Next up was Andrew Yang. Yang spent his time on stage showing his fun, jokey side while also tackling policy. We rarely see Yang on these big media platforms speaking for more than a minute or two at a time—like in the debate, he has always been near the bottom of the talk-time rankings. So, finally, we got to see a half hour of Yang on a major stage. He talked about geo-engineering, he talked his Freedom Dividend and other major policies. He also talked about a theme of the evening, which was getting fossil fuel money out of politics. He suggested ending all fossil fuel subsidies, and adopting the Freedom Dollars plan that was also embraced by Senator Kirsten Gillibrand before she left the race. That would be a method of election fundraising that could radically reduce corporate influence on campaigns. Anyway, one clip that stood out was actually Yang’s very first answer. It’s a good combination of his approach, which is often technological, includes a dash of history and education, plus it gets a laugh. So, listen in and Wolf Blitzer speaks first:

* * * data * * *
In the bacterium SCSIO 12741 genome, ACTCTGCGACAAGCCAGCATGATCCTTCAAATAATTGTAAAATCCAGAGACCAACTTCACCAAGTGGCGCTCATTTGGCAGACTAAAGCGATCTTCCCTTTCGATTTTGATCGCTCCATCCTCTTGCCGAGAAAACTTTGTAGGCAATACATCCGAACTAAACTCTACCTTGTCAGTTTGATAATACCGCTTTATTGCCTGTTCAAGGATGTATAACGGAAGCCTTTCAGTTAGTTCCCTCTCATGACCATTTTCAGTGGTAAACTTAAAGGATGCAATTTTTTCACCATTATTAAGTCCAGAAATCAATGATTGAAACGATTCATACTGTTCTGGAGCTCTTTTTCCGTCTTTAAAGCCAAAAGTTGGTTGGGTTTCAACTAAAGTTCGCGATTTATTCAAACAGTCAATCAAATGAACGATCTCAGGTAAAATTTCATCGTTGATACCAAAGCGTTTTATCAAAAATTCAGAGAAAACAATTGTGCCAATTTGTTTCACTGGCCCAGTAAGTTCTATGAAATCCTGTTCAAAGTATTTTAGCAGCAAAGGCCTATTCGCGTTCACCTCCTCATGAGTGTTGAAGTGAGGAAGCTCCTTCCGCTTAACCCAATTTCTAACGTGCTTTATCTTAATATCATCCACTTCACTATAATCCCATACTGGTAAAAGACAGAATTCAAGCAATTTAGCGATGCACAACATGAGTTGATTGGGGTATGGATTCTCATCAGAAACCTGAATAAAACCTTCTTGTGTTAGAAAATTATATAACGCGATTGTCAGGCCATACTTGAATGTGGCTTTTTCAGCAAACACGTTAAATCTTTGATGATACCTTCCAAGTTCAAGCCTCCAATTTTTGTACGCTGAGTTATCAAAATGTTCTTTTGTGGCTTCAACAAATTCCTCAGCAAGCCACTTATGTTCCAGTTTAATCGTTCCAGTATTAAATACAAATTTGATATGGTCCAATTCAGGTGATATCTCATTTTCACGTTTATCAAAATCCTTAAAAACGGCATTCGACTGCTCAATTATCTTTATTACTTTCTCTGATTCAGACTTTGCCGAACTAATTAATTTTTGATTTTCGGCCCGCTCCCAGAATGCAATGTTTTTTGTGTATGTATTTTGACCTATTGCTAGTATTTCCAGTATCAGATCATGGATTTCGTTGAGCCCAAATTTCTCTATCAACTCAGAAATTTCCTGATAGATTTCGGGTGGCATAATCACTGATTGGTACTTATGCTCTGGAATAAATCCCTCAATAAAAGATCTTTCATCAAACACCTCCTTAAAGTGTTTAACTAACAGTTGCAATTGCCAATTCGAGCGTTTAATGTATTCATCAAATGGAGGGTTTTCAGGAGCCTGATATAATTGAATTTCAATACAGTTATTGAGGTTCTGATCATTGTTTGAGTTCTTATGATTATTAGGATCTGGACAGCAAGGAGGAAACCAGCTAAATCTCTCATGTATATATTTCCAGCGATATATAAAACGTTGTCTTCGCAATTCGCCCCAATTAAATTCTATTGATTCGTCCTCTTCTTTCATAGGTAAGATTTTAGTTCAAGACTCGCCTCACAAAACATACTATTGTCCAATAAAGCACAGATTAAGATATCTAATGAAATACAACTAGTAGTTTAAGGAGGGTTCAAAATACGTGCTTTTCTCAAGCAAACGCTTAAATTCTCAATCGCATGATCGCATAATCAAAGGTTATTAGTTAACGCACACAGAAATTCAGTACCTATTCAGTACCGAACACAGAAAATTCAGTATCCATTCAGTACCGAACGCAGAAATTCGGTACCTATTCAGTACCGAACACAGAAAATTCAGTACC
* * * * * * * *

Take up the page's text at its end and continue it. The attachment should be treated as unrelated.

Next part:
Then we had Senator Kamala Harris. She covered an incredible amount of ground in her half-hour on stage. She talked about focusing on heavy transport as the FIRST kind of vehicle to electrify across the board—including school buses for kids. She talked about reducing red meat consumption. She talked about single-use plastics and banning plastic straws. She, like every candidate, said she would rejoin the Paris Agreement. But I want to highlight this answer she gave about her experience in the Senate. An audience member named Mychal Estrada asked her how she would work in a bipartisan way to address climate change. Here’s the tail end of his question, and how she replied: